“Don’t act grudgingly, selfishly, without due diligence, or to be a contrarian. Don’t overdress your thought in fine language. Don’t be a person of too many words and too many deeds. . . . Be cheerful, not wanting outside help or the relief others might bring. A person needs to stand on their own, not be propped up.”
~ Marcus Aurelius, Meditations, 3.5
In The Daily Stoic April 13th entry, Marcus Aurelius speaks about the identity he wants to hold while being an emperor.
What "stands out" (no pun intended) are those last two lines.
Here are two other translations.
Be joyful within and in need of no external assistance or peace provided by others. In other words, you must stand straight, not be straightened.
Show by a cheerful look that you don't need the help or comfort of others. Standing up-not propped up.
While these lines are left up to interpretation because we weren’t there in the tent as the Emperor penned them, nor do we know the context, I find his last line quite intriguing.
Notice What the Emperor Demands of Himself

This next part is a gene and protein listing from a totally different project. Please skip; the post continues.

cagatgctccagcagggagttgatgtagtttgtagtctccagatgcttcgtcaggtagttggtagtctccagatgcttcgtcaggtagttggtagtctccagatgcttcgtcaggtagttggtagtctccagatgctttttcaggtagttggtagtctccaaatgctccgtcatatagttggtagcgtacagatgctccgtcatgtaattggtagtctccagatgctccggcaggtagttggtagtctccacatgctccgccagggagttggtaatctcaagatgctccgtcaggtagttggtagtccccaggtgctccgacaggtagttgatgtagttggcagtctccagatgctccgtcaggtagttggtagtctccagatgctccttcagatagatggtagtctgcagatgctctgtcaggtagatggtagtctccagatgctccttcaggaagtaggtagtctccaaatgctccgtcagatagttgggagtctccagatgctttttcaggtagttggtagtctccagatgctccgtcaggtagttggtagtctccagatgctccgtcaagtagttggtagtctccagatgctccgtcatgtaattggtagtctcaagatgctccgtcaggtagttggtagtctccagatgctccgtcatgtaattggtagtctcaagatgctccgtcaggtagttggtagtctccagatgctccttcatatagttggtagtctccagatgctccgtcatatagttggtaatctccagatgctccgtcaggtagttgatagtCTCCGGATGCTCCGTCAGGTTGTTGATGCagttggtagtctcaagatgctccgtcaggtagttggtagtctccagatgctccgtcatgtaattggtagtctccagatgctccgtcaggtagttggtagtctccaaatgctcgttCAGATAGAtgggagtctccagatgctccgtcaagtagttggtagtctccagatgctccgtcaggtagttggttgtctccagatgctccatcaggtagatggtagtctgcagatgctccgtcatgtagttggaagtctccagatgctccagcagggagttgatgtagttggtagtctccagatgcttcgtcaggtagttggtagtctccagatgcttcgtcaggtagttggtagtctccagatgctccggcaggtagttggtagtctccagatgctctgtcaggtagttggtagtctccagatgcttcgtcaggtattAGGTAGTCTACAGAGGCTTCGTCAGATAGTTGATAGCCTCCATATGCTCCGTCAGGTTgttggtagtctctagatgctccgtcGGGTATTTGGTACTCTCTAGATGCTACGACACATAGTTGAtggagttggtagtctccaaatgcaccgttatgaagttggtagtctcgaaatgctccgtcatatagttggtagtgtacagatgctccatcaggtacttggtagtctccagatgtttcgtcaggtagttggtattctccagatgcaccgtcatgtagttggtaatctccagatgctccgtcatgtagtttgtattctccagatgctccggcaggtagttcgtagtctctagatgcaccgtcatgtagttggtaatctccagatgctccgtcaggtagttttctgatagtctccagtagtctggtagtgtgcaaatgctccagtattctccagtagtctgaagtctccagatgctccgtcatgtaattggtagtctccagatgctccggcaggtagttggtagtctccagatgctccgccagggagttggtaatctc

From an early age, Aurelius demanded the most of himself, like his Stoic teachers Apollonius, Rusticus, and Maximus taught him to.
In the next line, he might be referring to being under the influence of drugs when he says 'joyful without external assistance.'
However, the last idea stands out the most to me.
🔴 Here, he urges himself as a virtuous man to have energy and vigor to stand on his own. Instead of being propped up as a tired person, sloth or drunkard who can't carry his own weight (or like 'Weekend at Bernies'.)
Note to Self about Something As Simple as Standing
Whether you drink alcohol or get drunk doesn't matter to me.
Rather, I just found it interesting that the ruling Emperor would speak about something so simple and small as how he wants to stand in his private letters.
🔴 Stand. Bare you own weight with dignity.